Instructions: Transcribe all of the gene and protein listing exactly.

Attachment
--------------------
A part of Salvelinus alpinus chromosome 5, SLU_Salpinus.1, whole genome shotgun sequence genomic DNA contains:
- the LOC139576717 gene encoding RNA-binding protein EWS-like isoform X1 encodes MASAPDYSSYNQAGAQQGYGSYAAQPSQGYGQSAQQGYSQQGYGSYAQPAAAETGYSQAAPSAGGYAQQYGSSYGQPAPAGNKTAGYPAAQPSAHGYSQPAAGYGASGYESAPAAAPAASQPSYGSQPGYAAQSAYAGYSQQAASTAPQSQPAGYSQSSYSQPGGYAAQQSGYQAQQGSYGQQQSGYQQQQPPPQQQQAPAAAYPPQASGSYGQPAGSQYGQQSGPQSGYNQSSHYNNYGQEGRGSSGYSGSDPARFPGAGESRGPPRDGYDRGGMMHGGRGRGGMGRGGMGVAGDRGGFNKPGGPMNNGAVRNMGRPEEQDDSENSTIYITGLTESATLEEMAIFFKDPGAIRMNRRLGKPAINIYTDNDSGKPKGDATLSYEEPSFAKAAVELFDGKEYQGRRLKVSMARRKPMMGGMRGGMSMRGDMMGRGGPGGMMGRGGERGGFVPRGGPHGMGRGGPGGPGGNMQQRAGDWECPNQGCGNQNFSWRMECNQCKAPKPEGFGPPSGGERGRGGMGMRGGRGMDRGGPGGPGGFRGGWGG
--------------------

A part of Salvelinus alpinus chromosome 5, SLU_Salpinus.1, whole genome shotgun sequence genomic DNA contains:
- the LOC139576717 gene encoding RNA-binding protein EWS-like isoform X1 encodes MASAPDYSSYNQAGAQQGYGSYAAQPSQGYGQSAQQGYSQQGYGSYAQPAAAETGYSQAAPSAGGYAQQYGSSYGQPAPAGNKTAGYPAAQPSAHGYSQPAAGYGASGYESAPAAAPAASQPSYGSQPGYAAQSAYAGYSQQAASTAPQSQPAGYSQSSYSQPGGYAAQQSGYQAQQGSYGQQQSGYQQQQPPPQQQQAPAAAYPPQASGSYGQPAGSQYGQQSGPQSGYNQSSHYNNYGQEGRGSSGYSGSDPARFPGAGESRGPPRDGYDRGGMMHGGRGRGGMGRGGMGVAGDRGGFNKPGGPMNNGAVRNMGRPEEQDDSENSTIYITGLTESATLEEMAIFFKDPGAIRMNRRLGKPAINIYTDNDSGKPKGDATLSYEEPSFAKAAVELFDGKEYQGRRLKVSMARRKPMMGGMRGGMSMRGDMMGRGGPGGMMGRGGERGGFVPRGGPHGMGRGGPGGPGGNMQQRAGDWECPNQGCGNQNFSWRMECNQCKAPKPEGFGPPSGGERGRGGMGMRGGRGMDRGGPGGPGGFRGGWGG